Have you ever been curious about the distinctions between London broil vs flank steak? You're not the only one. London broil and flank steak might seem like two distinct types of beef cuts. However, London broil is actually a cooking technique that can be applied to various types of meat, including flank steak.
In this article, we will explore the unique qualities of both flank steak and London broil.
London Broil vs. Flank Steak: What Are the Differences?
To select the right cut of steak for your recipe, you need to understand the differences between London broil and flank steak. Here are some key differences between the two, including meat cut location, differences in thickness, and versatility differences.
- Meat cut location: London broil can be prepared using various cuts of beef, while flank steak comes from a cow’s abdominal muscles.
- Differences in thickness: London broil is prepared with a thick cut of beef, but flank steak is a thin cut of beef.
- Versatility Differences: London broil is more versatile because it can get used with different seasoning blends and cuts of beef, while flank steak is limited to dishes that require a strong beefy flavor.
Understanding these differences can help you choose the best cut of beef for your specific recipe and the cooking method you want to try.
A Taste Test: London Broil vs. Flank Steak — Which Is More Flavorful?
London broil is a flavorful cut of beef that can have a range of flavors, depending on the marinade used. This steak has a distinct, beefy flavor that is rich and savory. The texture of London broil is tender and juicy, with a chewy texture. The key to increasing its flavor is to choose a marinade that complements its natural beefy taste, making it a delicious cut of steak.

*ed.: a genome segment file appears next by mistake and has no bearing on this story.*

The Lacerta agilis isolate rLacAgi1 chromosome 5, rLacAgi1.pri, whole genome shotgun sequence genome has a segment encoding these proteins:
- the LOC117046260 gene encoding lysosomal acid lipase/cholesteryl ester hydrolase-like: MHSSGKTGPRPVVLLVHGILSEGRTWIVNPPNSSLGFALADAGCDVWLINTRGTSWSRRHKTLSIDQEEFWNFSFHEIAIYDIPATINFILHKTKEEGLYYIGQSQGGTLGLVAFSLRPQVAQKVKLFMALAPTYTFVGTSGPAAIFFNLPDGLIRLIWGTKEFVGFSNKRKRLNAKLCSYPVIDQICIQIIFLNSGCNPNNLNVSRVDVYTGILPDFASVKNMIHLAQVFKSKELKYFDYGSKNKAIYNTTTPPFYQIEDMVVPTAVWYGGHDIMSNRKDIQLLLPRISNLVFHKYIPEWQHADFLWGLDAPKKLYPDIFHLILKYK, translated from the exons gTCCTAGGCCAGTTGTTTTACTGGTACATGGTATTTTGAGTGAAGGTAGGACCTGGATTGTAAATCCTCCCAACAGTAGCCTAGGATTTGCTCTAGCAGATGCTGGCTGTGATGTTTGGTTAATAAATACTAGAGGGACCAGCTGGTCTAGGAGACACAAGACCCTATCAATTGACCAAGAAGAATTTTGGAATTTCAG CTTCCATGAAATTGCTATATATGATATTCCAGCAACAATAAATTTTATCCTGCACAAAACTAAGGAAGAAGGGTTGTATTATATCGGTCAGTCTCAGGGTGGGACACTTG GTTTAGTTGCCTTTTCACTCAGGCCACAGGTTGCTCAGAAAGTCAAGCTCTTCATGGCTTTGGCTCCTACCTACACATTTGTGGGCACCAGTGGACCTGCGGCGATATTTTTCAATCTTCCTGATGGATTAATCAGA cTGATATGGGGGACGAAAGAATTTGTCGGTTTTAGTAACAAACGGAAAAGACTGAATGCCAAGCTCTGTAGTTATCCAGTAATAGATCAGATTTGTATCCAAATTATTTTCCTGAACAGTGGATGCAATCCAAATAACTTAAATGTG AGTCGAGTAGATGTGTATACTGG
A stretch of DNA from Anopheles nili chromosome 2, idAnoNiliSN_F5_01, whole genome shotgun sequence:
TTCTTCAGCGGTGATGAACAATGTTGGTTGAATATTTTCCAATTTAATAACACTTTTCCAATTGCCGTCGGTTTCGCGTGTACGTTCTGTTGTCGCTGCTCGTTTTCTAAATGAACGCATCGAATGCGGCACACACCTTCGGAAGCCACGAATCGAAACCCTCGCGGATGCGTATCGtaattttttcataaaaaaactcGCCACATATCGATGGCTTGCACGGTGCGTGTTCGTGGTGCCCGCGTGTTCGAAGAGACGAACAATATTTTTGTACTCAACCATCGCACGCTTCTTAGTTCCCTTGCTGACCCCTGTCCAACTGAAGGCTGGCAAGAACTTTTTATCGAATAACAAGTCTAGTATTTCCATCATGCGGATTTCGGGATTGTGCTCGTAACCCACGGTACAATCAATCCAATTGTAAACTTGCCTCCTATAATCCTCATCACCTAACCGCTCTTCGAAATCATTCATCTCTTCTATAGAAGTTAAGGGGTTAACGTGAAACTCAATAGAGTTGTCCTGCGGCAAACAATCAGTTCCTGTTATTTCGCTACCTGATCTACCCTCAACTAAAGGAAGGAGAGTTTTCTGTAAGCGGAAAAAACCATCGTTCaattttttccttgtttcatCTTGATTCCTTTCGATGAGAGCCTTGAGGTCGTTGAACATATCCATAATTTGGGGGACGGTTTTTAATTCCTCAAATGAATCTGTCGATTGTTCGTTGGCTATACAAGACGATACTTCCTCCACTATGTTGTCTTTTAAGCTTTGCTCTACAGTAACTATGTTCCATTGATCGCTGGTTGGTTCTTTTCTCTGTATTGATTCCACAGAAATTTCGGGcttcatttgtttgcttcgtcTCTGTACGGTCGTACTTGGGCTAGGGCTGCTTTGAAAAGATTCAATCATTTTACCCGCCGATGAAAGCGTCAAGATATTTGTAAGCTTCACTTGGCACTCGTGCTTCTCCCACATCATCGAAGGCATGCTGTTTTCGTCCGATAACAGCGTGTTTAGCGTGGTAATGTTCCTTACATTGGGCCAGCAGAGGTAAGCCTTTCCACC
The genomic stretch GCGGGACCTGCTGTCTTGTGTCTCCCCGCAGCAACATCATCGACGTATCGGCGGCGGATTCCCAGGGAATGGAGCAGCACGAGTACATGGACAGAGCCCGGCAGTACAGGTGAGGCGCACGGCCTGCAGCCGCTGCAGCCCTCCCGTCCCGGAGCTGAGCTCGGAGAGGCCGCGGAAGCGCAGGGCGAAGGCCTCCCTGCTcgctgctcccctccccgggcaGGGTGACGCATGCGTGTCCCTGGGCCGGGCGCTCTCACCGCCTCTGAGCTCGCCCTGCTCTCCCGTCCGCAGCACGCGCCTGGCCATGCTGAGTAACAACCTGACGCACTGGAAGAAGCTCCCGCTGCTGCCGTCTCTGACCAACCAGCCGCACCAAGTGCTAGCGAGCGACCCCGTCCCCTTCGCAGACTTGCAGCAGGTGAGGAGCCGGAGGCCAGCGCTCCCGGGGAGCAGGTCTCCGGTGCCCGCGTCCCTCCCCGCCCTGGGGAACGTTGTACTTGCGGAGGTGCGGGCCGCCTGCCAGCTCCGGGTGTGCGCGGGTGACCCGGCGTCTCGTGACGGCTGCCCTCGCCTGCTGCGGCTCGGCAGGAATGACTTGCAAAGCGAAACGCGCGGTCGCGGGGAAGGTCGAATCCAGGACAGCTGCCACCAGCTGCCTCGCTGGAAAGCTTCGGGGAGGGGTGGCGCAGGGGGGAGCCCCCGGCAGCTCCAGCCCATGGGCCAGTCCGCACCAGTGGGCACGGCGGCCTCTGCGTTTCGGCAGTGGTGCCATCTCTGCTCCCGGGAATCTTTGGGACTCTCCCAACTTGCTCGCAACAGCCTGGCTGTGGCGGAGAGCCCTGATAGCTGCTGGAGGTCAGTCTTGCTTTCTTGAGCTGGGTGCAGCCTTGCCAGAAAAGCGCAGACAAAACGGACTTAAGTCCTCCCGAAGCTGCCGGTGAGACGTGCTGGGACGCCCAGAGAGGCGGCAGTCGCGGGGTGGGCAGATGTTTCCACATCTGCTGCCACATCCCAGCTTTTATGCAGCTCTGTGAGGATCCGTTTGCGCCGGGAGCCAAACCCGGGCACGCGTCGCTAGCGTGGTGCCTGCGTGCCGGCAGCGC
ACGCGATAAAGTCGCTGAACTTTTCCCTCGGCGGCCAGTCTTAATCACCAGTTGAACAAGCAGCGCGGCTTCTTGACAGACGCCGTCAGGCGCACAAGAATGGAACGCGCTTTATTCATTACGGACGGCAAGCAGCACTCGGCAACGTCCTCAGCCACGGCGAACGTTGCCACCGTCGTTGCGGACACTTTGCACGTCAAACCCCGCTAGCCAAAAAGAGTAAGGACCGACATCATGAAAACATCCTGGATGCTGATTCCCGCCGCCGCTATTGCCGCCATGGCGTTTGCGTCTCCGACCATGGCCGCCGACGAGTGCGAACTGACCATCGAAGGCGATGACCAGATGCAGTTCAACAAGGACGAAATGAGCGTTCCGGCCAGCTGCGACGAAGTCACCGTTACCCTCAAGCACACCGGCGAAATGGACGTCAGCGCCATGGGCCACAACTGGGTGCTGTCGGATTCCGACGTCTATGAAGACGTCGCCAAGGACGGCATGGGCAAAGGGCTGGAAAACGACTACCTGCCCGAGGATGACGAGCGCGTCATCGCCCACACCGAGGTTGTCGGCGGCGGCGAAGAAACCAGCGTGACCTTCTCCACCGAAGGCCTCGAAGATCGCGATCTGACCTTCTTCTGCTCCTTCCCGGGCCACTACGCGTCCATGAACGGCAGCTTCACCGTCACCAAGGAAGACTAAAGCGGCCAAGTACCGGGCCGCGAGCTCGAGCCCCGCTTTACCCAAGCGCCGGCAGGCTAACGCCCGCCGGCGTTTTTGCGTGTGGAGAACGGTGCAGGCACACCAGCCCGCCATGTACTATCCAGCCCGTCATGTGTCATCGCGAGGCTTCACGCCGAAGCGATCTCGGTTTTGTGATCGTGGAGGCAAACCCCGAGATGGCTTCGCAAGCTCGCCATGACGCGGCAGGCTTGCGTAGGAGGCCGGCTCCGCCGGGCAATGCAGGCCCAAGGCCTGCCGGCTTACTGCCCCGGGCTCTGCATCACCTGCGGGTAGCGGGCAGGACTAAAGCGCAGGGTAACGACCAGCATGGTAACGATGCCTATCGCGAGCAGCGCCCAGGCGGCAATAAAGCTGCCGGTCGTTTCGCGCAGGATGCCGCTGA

Flank steak is a flavorful cut of beef that is rich, savory, and noticeably beefy. It has earthy or gamey undertones that add depth to its taste. The meat is lean, with little marbling, which gives it a firm and chewy texture, which is why it's commonly marinated before cooking.
Choosing between London broil and flank steak comes down to personal taste for flavor and texture. The right marinade can further enhance the tender bite and rich, beefy taste that London broil is known for. In contrast, flank steak packs a stronger and beefier flavor with a firmer texture, making it a top choice for those who enjoy a bit of chew in their steak. Whether you prefer tenderness or boldness, both options offer unique and delightful flavors to savor.
What is London Broil?
London broil is a preparation method that is prepared using lean and tough cuts of meat, such as flank steak or top round. This preparation often involves marinating the cut of steak and cooking with a broiling technique to create a mouth-watering dish. Once broiled, the steak is sliced thinly to enhance tenderness, ideal for medium-rare to rare steak.
Best Cuts of Beef for London Broil Preparation
Selecting the appropriate cut of beef is essential to create a juicy, tender, and flavorful London broil dish. Here are some of the best cuts of beef to use for London broil preparation.
- Flank steak
- Top round
- Sirloin tip steak
- Skirt steak
- Hanger steak
- Rump steak
There are many cuts of beef available, which offer endless possibilities for creating a delicious London broil dish. You can find a recipe for London broil here.
What is Flank Steak?